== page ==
Mike Pence has denied a report that he is planning a presidential run in 2020. According to The New York Times, several Republicans are seeking to replace the party's unpopular public face, Donald Trump.
The New York Times had detailed apparent Republican efforts to prepare for an aborted Trump presidency, citing the current turmoil around the US chief executive, including investigations into possible links between his 2016 campaign staff and Russia.
On a trip to central and eastern Europe and the Caucasus last week, for example, Pence repeatedly publicly differed from Trump on Russia. The vice president condemned the Kremlin's presence in Georgia, with which Russia fought a war in 2008, and said ties would not improve until officials in Moscow changed their stance on Ukraine and withdrew support for such countries as Iran, Syria and North Korea.
Last week, Trump reluctantly signed into law a bill for new sanctions against Russia that had overwhelming support in Congress. He said US relations with Russia had fallen to an "all-time" low and blamed lawmakers for it.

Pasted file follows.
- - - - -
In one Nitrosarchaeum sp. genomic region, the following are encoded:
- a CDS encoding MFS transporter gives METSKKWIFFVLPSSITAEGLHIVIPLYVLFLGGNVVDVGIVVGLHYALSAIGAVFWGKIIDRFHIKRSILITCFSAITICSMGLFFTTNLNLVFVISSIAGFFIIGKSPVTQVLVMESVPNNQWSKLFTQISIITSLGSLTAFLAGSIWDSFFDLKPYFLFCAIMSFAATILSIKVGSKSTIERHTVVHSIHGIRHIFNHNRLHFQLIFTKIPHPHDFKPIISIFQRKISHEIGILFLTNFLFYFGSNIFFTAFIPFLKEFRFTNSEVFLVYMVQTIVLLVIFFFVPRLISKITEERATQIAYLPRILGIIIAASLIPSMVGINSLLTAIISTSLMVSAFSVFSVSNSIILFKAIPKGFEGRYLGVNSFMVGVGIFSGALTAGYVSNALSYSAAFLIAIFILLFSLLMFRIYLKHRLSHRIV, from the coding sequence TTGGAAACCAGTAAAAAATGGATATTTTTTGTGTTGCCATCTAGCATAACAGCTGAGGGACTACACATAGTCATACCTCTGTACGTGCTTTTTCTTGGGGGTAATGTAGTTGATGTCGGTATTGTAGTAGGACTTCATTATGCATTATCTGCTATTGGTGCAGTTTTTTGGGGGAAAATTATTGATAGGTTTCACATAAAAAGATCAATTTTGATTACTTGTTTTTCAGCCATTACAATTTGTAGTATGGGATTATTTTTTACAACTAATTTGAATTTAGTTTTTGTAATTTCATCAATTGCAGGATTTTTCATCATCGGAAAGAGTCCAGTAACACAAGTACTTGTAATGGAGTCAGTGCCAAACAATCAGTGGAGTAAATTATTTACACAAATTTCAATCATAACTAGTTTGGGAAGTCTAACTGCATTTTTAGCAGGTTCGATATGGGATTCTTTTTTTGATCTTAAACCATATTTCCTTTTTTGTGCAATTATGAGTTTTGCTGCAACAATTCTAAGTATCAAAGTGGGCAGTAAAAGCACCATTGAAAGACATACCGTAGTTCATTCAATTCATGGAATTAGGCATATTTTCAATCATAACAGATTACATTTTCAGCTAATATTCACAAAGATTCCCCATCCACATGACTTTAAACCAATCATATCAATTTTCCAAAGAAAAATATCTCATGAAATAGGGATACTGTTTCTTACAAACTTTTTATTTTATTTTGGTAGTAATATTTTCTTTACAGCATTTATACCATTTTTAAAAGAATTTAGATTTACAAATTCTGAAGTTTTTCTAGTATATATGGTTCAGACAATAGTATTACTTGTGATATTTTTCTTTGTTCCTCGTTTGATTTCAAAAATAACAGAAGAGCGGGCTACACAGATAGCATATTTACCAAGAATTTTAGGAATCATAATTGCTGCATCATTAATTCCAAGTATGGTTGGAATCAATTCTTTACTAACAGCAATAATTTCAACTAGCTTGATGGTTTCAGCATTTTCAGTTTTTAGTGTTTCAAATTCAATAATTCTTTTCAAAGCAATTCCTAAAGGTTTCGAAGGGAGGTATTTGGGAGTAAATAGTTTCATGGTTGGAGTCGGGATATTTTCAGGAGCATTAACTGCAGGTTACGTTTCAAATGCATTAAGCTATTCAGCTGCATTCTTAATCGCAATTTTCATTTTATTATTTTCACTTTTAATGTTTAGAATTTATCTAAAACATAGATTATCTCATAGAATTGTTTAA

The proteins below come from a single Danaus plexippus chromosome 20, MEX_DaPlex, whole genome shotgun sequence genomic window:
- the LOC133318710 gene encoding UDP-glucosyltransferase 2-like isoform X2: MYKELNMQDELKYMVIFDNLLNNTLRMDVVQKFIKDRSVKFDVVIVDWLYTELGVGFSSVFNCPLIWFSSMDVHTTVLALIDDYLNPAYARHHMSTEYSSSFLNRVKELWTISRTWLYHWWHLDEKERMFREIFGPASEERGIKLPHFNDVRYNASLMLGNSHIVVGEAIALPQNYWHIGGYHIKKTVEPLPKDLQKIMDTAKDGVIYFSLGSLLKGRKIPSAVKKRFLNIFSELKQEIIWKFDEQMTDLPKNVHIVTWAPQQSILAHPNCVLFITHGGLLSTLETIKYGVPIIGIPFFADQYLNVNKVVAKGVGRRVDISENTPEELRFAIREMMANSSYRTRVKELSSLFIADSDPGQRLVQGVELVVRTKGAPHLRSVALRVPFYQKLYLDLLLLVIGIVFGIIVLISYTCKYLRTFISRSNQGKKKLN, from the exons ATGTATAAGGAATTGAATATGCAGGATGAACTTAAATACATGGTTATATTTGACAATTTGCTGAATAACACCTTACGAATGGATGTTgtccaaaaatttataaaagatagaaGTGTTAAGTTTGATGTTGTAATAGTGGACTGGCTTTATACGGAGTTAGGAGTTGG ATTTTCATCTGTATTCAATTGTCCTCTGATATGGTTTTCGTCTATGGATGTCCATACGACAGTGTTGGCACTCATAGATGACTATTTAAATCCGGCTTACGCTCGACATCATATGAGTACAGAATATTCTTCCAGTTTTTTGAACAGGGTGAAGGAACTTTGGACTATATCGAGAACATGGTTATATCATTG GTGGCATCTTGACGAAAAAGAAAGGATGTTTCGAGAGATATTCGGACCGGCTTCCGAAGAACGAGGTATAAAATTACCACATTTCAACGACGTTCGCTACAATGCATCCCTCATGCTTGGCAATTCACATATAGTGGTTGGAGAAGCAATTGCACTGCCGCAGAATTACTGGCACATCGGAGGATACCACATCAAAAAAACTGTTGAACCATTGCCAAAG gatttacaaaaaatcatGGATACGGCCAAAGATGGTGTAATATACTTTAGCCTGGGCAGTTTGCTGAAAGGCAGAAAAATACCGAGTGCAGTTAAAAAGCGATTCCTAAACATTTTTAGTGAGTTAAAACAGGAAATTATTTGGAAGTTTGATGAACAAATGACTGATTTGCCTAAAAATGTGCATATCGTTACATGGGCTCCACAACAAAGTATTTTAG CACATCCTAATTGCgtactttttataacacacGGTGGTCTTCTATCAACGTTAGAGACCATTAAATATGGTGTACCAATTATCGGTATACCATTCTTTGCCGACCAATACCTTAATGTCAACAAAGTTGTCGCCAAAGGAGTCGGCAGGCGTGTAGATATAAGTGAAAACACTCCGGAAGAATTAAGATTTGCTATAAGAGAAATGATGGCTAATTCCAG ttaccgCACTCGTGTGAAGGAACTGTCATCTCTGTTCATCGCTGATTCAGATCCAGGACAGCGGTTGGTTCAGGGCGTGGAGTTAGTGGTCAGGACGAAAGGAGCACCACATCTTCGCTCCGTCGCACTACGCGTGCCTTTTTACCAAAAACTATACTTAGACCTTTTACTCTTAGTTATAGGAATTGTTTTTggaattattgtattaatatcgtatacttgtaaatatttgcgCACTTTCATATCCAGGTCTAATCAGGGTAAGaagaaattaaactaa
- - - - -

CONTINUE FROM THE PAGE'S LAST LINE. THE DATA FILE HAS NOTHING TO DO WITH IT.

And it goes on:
White House counselor Kellyanne Conway also dismissed the report that Republicans would seek to topple their boss, and said Pence would dutifully run alongside Trump once more in 2020.
The article suggested that the vice president had become the "pacesetter" among a group of Republican "political opportunists" who had begun preparing to move in should Trump draw blame for any serious losses in 2018's midterm legislative elections. According to the Times, Pence has created "an independent power base, cementing his status as Mr. Trump's heir apparent," and setting up a fundraising body, the Great America Committee, that overshadows the president's.
The Times reported that Pence had showed his true intentions by appointing the "sharp-elbowed political operative" Nick Ayers - a fresh-faced Republican apparatchik who was once charged with alcohol-related reckless driving - as chief of staff. However, on Twitter, Ayers called the article a "total lie" and "#fakenews."
In the past, Trump has reportedly chafed at any suggestion that members of his administration might seek to draw greater attention to themselves. Pence, too, seems to have chafed.
"The allegations in this article are categorically false and represent just the latest attempt by the media to divide this administration," Pence said in Sunday's statement. He added that he would focus all his efforts on seeing Trump re-elected: "Any suggestion otherwise is both laughable and absurd."
mkg/tj (Reuters, AFP, AP)